|EAT DESSERT FIRST!|
She smiled at me; she gets it. Not every day is the one where you get a phone call from someone saying you've won a trip to Hong Kong. Some days you're more likely to get a call from the school nurse announcing that your middle child has lice. And then you still have to go home and help everyone with homework and dinner and maybe you'll watch a good TV show together before bed and you'll hug each other good-night and it will all start fresh again in the morning. Some days are good and others are so-so and others make your eyes red from tears. But this is all part of it.
Raf and I were laughing last night about how, in our 20s, we are waiting for our lives "to begin," and now, in our late 30s and early 40s, we are scrambling with the knowledge that our lives have ALWAYS been... and now how do we make the most of what life doles out to us?
For instance, last week I took Emme to see Broken Bells, one of our favorite bands, at the Wiltern. It was a late birthday present and we were anticipating it for weeks. We left early enough to go to Fred 62 for dinner (French toast and mashed potatoes for her, pho noodle soup for me) and then we were rounding the left turn from Western onto Wilshire when she told me she had to puke. No, really. After I finally parked and we entered the Wiltern, and went back and forth to the bathroom three times, wading through the fabulous older hipster crowd (utterly my peeps - I even saw one of my yoga teachers), I texted Raf: "WHAT DO I DO?"
He replied: "You'll do the right thing."
Which meant leaving during the opening act (Autolux, another KCRW fave) so that Emme could throw up, unashamed, in the comfort of our own car. With no traffic and her stomach settled, we could talk about the things that matter. She told me about missing her Uncle Max and we talked about the beach house. "Maybe we weren't supposed to have it anymore," she said in her 10-year-old wisdom, understanding the complex nature of the universe more profoundly than most elderly people. We both came to realize that maybe the anticipation of going to see a concert alone with her mom -- something she wanted so much -- was too powerful and made her too nervous to handle. Instantly, she felt at ease, knowing I wasn't disappointed in her and that we had already had a nice evening together, even without the "main show" of the Broken Bells.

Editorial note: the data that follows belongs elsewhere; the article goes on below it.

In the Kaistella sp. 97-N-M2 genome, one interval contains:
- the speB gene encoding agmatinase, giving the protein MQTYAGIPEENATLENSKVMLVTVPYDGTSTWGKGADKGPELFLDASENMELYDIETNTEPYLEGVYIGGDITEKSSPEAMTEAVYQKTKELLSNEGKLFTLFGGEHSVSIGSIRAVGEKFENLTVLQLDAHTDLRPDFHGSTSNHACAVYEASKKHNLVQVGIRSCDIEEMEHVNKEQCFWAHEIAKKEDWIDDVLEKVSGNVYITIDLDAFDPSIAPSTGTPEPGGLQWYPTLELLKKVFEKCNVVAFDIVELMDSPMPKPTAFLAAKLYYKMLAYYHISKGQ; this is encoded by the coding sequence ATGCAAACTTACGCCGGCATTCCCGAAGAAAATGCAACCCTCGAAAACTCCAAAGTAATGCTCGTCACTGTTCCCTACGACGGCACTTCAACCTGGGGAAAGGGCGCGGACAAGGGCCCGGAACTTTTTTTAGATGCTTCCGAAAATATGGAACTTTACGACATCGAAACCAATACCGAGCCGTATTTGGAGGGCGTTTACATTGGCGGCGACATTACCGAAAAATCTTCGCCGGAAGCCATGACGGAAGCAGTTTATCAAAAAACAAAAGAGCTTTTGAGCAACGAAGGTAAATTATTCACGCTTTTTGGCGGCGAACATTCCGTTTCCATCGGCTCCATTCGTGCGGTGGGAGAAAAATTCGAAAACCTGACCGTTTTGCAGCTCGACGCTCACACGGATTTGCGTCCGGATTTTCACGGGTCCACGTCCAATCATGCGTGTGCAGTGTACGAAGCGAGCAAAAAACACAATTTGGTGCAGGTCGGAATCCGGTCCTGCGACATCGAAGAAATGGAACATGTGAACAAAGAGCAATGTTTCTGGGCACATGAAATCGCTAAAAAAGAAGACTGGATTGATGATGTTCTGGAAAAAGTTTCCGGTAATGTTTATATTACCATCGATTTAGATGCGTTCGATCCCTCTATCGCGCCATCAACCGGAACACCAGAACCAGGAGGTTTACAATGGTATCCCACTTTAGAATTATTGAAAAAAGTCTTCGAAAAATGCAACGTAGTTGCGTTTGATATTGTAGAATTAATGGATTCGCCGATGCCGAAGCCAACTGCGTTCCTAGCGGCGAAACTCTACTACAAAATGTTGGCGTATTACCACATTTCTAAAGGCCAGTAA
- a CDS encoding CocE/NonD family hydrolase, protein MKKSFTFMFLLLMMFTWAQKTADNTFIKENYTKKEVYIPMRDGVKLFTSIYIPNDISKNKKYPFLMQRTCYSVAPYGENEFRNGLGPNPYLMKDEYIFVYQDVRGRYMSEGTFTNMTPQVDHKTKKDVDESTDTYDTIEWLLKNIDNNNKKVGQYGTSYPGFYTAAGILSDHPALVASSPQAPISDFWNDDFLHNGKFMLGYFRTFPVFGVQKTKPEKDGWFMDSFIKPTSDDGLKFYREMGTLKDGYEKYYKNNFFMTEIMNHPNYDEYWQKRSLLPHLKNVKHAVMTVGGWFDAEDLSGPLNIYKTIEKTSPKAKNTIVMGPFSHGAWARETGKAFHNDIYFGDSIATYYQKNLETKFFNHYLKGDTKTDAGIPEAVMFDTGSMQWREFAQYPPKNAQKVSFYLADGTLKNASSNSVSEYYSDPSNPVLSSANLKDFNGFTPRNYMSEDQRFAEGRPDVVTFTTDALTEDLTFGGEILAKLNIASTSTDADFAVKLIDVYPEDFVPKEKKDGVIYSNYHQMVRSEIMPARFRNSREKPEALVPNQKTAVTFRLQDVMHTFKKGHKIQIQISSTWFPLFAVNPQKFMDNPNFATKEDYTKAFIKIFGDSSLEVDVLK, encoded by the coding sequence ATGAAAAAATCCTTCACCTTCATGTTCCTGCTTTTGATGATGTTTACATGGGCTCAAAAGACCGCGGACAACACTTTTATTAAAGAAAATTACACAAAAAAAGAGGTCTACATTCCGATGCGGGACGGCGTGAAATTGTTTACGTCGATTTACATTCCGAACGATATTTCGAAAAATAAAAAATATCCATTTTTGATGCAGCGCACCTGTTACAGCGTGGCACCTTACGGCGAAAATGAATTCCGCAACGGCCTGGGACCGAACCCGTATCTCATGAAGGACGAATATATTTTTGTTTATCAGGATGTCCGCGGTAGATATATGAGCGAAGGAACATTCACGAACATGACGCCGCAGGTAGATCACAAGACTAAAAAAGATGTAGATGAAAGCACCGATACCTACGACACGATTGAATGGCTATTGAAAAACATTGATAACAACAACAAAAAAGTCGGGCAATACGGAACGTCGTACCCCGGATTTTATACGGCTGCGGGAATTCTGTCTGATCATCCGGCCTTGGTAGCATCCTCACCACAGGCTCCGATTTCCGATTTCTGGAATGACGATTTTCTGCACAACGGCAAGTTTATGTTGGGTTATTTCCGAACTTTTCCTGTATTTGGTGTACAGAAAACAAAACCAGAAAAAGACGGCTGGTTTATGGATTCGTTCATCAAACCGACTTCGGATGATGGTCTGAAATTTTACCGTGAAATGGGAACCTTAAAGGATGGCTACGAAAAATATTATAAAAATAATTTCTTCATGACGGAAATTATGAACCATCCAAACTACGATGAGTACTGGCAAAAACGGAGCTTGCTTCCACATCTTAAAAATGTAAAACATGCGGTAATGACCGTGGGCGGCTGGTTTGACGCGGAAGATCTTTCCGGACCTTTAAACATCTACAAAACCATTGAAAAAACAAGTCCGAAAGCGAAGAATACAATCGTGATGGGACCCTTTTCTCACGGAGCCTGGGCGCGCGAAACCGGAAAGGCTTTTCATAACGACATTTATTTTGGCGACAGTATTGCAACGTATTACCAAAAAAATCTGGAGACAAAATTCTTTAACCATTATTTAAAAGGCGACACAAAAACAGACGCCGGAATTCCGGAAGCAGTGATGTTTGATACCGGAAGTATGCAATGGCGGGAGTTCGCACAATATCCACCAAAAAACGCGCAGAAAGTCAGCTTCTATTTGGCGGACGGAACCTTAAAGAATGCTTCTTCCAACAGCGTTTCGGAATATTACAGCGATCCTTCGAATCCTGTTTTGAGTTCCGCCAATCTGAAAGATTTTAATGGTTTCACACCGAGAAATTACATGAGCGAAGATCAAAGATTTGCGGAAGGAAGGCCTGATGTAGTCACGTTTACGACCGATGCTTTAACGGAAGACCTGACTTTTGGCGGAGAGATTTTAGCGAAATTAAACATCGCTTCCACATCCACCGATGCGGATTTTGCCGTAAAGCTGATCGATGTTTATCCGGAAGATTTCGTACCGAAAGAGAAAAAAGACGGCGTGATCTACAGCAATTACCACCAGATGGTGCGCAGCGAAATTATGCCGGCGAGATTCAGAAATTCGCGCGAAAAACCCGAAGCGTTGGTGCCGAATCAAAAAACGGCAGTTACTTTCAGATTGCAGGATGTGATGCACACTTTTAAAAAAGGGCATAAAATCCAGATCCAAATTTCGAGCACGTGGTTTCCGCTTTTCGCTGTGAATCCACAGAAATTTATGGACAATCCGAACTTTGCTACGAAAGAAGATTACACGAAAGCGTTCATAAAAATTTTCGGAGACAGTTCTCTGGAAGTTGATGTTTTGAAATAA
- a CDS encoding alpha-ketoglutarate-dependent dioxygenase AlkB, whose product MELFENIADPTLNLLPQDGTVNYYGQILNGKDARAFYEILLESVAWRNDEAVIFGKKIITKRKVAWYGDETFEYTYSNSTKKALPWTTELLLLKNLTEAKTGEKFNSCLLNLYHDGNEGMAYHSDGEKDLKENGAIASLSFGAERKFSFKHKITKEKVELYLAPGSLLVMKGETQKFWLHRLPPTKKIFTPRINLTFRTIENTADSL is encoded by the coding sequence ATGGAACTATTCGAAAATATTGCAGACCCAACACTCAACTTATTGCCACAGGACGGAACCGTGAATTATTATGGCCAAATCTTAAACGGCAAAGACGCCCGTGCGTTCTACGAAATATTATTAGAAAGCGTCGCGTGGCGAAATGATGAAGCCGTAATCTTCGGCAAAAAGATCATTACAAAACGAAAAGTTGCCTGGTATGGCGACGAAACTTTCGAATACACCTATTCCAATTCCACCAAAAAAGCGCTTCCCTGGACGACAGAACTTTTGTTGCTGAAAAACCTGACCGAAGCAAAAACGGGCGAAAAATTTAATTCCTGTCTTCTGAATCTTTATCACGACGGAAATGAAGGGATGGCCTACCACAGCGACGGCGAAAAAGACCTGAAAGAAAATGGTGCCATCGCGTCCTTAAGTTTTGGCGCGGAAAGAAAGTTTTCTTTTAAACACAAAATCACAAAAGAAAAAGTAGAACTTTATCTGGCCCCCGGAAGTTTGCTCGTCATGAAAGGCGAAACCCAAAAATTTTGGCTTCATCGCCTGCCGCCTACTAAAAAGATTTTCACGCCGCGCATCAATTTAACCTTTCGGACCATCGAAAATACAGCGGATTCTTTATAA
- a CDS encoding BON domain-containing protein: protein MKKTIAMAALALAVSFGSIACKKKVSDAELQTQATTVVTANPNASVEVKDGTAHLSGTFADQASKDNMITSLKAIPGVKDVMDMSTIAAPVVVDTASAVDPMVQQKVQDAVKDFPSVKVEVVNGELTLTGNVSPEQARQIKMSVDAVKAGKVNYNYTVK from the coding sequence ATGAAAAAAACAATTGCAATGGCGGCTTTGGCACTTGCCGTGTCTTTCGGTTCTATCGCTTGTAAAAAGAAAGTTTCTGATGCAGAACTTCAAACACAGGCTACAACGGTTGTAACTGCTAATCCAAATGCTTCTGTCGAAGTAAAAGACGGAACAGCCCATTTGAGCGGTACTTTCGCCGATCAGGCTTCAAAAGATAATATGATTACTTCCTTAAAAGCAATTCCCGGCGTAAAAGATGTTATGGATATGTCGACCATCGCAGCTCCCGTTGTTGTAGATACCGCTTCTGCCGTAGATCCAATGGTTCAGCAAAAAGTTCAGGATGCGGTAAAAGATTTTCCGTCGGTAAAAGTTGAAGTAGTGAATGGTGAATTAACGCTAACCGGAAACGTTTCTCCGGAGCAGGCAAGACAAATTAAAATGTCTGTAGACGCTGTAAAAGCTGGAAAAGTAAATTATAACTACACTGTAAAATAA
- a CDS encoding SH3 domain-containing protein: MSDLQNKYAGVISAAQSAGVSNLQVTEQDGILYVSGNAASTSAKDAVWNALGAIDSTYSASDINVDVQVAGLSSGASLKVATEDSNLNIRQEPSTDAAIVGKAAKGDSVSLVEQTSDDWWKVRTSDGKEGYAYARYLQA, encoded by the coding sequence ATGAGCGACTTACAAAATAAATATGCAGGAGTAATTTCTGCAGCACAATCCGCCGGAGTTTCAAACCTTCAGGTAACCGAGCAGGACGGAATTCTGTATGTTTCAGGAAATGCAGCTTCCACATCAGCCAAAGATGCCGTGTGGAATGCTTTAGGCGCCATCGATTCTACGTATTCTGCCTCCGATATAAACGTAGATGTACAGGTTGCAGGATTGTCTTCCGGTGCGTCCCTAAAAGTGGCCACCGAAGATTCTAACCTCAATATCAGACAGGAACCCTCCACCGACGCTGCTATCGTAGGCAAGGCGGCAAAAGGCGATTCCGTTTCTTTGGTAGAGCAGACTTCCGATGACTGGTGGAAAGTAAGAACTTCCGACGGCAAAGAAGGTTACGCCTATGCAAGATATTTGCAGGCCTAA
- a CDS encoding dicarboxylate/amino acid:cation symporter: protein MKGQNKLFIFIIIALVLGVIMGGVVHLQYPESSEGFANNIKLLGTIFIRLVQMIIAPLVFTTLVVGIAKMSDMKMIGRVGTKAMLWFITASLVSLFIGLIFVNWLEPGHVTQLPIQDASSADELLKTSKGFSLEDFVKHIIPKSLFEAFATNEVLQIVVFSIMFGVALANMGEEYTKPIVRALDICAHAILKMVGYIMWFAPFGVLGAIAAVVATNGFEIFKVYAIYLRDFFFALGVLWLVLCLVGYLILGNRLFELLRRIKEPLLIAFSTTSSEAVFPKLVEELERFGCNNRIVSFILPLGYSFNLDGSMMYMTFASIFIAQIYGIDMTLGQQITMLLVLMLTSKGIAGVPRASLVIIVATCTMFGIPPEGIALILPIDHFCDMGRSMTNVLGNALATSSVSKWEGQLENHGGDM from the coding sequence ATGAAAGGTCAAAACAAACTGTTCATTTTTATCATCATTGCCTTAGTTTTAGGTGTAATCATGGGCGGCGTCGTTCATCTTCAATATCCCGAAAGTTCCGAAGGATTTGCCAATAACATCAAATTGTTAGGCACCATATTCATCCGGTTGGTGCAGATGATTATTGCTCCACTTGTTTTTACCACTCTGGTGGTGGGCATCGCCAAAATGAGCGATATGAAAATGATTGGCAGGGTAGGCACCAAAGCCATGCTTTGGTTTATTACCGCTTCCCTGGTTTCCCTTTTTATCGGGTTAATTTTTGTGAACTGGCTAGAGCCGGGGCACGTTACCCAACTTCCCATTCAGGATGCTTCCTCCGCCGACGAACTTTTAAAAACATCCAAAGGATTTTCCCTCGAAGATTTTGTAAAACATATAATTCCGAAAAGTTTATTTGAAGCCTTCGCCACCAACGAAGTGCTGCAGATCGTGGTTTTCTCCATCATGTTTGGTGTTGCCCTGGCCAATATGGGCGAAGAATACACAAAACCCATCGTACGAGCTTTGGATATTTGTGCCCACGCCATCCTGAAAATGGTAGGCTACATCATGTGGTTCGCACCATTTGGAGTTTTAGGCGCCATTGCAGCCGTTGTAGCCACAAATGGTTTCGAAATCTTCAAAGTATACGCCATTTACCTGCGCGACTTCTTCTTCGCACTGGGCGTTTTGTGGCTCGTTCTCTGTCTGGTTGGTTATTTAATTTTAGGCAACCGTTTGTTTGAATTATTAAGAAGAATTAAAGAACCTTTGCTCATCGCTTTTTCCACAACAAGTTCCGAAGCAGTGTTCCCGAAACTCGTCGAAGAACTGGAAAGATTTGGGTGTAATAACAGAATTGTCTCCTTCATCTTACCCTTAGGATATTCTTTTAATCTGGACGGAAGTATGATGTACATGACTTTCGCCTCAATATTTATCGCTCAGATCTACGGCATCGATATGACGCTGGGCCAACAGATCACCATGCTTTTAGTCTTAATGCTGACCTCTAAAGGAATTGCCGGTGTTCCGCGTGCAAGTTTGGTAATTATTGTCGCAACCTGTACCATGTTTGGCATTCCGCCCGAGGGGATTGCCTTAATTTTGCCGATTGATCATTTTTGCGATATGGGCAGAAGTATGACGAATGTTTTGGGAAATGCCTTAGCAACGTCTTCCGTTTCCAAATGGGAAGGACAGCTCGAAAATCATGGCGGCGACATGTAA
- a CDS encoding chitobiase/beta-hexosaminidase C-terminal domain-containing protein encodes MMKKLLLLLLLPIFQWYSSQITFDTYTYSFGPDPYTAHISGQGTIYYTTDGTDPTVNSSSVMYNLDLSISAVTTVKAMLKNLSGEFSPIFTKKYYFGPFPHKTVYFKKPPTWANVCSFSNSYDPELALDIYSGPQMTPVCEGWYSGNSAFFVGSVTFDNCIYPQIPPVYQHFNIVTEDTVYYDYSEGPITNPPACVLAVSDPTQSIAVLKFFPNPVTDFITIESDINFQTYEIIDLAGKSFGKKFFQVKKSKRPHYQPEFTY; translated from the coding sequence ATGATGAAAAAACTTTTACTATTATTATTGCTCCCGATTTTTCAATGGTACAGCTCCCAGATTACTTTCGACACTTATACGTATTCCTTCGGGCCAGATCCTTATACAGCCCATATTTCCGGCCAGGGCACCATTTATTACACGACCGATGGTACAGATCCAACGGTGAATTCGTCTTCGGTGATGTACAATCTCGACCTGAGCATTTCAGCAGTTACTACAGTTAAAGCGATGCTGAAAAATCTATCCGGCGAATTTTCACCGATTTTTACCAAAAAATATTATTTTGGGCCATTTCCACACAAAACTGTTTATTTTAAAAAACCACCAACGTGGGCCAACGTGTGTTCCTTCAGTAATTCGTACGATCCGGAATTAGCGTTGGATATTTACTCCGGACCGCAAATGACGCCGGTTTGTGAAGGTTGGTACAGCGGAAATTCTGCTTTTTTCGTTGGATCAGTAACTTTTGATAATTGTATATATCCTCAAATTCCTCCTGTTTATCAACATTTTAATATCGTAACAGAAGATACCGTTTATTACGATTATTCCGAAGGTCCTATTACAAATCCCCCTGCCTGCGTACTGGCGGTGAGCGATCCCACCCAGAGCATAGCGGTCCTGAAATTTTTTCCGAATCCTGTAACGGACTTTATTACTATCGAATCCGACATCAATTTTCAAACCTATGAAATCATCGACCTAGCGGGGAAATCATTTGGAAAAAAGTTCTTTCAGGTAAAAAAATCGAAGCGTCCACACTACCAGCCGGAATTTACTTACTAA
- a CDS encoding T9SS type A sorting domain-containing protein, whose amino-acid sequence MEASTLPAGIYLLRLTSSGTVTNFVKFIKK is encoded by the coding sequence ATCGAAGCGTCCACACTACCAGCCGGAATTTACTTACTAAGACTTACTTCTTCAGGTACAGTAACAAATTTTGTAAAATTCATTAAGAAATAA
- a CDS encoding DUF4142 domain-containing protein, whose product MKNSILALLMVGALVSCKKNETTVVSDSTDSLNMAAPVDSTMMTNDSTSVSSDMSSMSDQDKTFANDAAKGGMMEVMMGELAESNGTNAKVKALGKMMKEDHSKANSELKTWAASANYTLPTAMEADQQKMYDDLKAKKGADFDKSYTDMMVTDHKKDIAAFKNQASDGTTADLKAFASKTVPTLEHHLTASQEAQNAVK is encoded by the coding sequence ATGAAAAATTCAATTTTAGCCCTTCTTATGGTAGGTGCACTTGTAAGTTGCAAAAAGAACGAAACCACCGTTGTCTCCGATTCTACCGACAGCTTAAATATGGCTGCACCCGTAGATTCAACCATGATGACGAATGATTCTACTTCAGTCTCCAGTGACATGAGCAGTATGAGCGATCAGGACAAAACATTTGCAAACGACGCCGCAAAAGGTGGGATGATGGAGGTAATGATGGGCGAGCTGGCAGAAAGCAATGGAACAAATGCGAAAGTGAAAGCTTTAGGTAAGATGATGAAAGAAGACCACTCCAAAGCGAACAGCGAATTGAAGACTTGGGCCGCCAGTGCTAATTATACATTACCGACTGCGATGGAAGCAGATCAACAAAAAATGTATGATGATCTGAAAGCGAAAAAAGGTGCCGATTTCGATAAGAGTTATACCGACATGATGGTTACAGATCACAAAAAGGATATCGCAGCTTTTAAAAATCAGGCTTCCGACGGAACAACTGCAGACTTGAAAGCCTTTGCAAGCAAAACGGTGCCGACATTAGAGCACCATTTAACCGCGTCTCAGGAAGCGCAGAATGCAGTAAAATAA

My friend, the one who had the big bunch of life last weekend, said, "I'll bet that if you'd actually seen Broken Bells, you wouldn't have had that moment with Emme."
And that's exactly what I mean. Maybe it's not the "main attractions" that we're supposed to experience, but the smaller, quieter moments that come before, after or in lieu of the main shows. I wonder, also, if sometimes those main attractions -- with their fireworks and sparkly lights and pomp and circumstance -- merely distract us from the sweetness of the not-so-attractive bits of life, which are unheralded but just as significant.